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    AbstractA quasi-total Roman dominating function (QTRD-function) on [Formula: see text] is a function [Formula: see text] such that (i) every vertex x for which f(x) = 0 is adjacent to at least one vertex v for which f(v) = 2, and (ii) if x is an isolated vertex in the subgraph induced by the set of vertices with non-zero values, then f(x) = 1. The weight of a QTRD-function is the sum of its function values over the whole set of vertices, and the quasi-total Roman domination number is the minimum weight of a QTRD-function on G. The quasi-total Roman reinforcement number [Formula: see text] of a graph G is the minimum number of edges that have to be added to G in order to decrease the quasi-total Roman domination number. In this paper, we initiate the study of quasi-total Roman reinforcement in graphs. We first show that the decision problem associated with the quasi-total Roman reinforcement problem is NP-hard even when restricted to bipartite graphs. Then basic properties of the quasi-total Roman reinforcement number are provided. Finally, some sharp bounds for [Formula: see text] are also presented

    Improving Adversarial Robustness via Joint Classification and Multiple Explicit Detection Classes

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    This work concerns the development of deep networks that are certifiably robust to adversarial attacks. Joint robust classification-detection was recently introduced as a certified defense mechanism, where adversarial examples are either correctly classified or assigned to the "abstain" class. In this work, we show that such a provable framework can benefit by extension to networks with multiple explicit abstain classes, where the adversarial examples are adaptively assigned to those. We show that naively adding multiple abstain classes can lead to "model degeneracy", then we propose a regularization approach and a training method to counter this degeneracy by promoting full use of the multiple abstain classes. Our experiments demonstrate that the proposed approach consistently achieves favorable standard vs. robust verified accuracy tradeoffs, outperforming state-of-the-art algorithms for various choices of number of abstain classes.Comment: 20 pages, 6 figure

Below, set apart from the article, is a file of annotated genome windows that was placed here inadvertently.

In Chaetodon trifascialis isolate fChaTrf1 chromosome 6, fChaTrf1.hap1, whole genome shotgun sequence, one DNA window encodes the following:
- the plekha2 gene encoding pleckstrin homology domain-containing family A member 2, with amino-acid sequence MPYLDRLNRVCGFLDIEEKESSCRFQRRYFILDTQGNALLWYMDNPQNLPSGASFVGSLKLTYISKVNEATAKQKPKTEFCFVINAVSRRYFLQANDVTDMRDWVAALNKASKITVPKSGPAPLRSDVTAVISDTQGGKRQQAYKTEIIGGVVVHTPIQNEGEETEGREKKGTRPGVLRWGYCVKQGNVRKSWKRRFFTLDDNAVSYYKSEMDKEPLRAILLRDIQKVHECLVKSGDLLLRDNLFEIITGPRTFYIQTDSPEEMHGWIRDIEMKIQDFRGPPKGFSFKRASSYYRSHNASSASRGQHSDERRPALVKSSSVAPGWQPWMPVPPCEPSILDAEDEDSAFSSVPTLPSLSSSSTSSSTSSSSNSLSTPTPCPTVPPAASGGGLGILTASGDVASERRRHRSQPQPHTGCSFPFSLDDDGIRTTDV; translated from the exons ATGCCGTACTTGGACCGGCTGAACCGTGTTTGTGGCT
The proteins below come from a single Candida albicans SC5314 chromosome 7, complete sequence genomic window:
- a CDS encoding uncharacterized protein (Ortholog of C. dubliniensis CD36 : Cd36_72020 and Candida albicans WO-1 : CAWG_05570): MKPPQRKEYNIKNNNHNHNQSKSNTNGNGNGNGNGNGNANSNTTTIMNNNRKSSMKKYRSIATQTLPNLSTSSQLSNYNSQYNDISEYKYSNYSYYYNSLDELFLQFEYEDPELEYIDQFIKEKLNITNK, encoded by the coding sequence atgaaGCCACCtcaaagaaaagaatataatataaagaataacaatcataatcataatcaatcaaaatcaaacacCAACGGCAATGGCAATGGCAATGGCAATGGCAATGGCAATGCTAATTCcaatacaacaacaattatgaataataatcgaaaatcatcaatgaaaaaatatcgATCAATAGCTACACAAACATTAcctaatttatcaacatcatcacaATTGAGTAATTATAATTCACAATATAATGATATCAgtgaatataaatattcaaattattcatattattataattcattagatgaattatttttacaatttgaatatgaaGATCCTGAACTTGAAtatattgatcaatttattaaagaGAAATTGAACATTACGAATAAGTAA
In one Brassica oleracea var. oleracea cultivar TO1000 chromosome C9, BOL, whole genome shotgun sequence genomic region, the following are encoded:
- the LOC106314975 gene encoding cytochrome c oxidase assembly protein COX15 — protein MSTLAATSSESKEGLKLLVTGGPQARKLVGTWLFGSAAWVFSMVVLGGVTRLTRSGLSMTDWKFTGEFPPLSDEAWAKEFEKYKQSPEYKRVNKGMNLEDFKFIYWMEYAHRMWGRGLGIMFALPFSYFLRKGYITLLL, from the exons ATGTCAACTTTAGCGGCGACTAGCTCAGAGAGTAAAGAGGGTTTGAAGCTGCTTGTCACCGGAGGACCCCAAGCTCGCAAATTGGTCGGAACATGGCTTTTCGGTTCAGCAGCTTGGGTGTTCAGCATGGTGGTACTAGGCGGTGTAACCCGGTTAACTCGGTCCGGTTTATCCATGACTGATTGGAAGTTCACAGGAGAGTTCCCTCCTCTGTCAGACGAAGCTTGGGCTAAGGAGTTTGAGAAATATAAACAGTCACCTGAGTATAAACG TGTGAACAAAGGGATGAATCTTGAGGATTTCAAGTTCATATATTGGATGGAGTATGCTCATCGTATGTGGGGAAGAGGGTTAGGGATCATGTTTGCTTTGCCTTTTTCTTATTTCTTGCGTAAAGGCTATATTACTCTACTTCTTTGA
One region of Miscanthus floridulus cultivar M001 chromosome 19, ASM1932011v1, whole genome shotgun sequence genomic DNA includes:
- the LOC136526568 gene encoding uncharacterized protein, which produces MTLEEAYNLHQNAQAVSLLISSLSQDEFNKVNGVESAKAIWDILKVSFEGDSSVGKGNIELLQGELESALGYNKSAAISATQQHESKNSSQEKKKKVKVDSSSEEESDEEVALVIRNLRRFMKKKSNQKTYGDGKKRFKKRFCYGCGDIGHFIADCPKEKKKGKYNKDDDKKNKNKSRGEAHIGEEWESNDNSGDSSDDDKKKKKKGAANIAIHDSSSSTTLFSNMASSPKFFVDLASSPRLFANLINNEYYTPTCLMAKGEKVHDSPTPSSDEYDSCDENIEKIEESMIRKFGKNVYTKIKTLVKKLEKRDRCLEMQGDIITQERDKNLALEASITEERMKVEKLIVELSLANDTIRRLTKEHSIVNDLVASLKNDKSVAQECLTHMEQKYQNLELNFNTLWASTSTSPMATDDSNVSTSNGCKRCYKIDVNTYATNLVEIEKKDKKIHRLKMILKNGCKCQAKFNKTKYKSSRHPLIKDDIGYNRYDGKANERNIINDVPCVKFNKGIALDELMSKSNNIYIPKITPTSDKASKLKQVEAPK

Cloud-native RStudio on Kubernetes for Hopsworks

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    In order to fully benefit from cloud computing, services are designed following the "multi-tenant" architectural model, which is aimed at maximizing resource sharing among users. However, multi-tenancy introduces challenges of security, performance isolation, scaling, and customization. RStudio server is an open-source Integrated Development Environment (IDE) accessible over a web browser for the R programming language. We present the design and implementation of a multi-user distributed system on Hopsworks, a data-intensive AI platform, following the multi-tenant model that provides RStudio as Software as a Service (SaaS). We use the most popular cloud-native technologies: Docker and Kubernetes, to solve the problems of performance isolation, security, and scaling that are present in a multi-tenant environment. We further enable secure data sharing in RStudio server instances to provide data privacy and allow collaboration among RStudio users. We integrate our system with Apache Spark, which can scale and handle Big Data processing workloads. Also, we provide a UI where users can provide custom configurations and have full control of their own RStudio server instances. Our system was tested on a Google Cloud Platform cluster with four worker nodes, each with 30GB of RAM allocated to them. The tests on this cluster showed that 44 RStudio servers, each with 2GB of RAM, can be run concurrently. Our system can scale out to potentially support hundreds of concurrently running RStudio servers by adding more resources (CPUs and RAM) to the cluster or system.Comment: 8 pages, 4 figure

    Simulation of melting paraffin with graphene nanoparticles within a solar thermal energy storage system

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    Abstract In this paper, applying new structure and loading Graphene nanoparticles have been considered as promising techniques for enhancing thermal storage systems. The layers within the paraffin zone were made from aluminum and the melting temperature of paraffin is 319.55 K. The paraffin zone located in the middle section of the triplex tube and uniform hot temperatures (335 K) for both walls of annulus have been applied. Three geometries for the container were applied with changing the angle of fins (α = 7.5°, 15° and 30°). The uniform concentration of additives was assumed involving a homogeneous model for predicting properties. Results indicate that loading Graphene nanoparticles causes time of melting to decrease about 4.98% when α = 7.5° and the impact of ϕ improves about 5.2% with reduce of angle from 30° to 7.5°. In addition, as angle declines, the period of melting decreases around 76.47% which is associated with augmentation of driving force (conduction) in geometry with lower α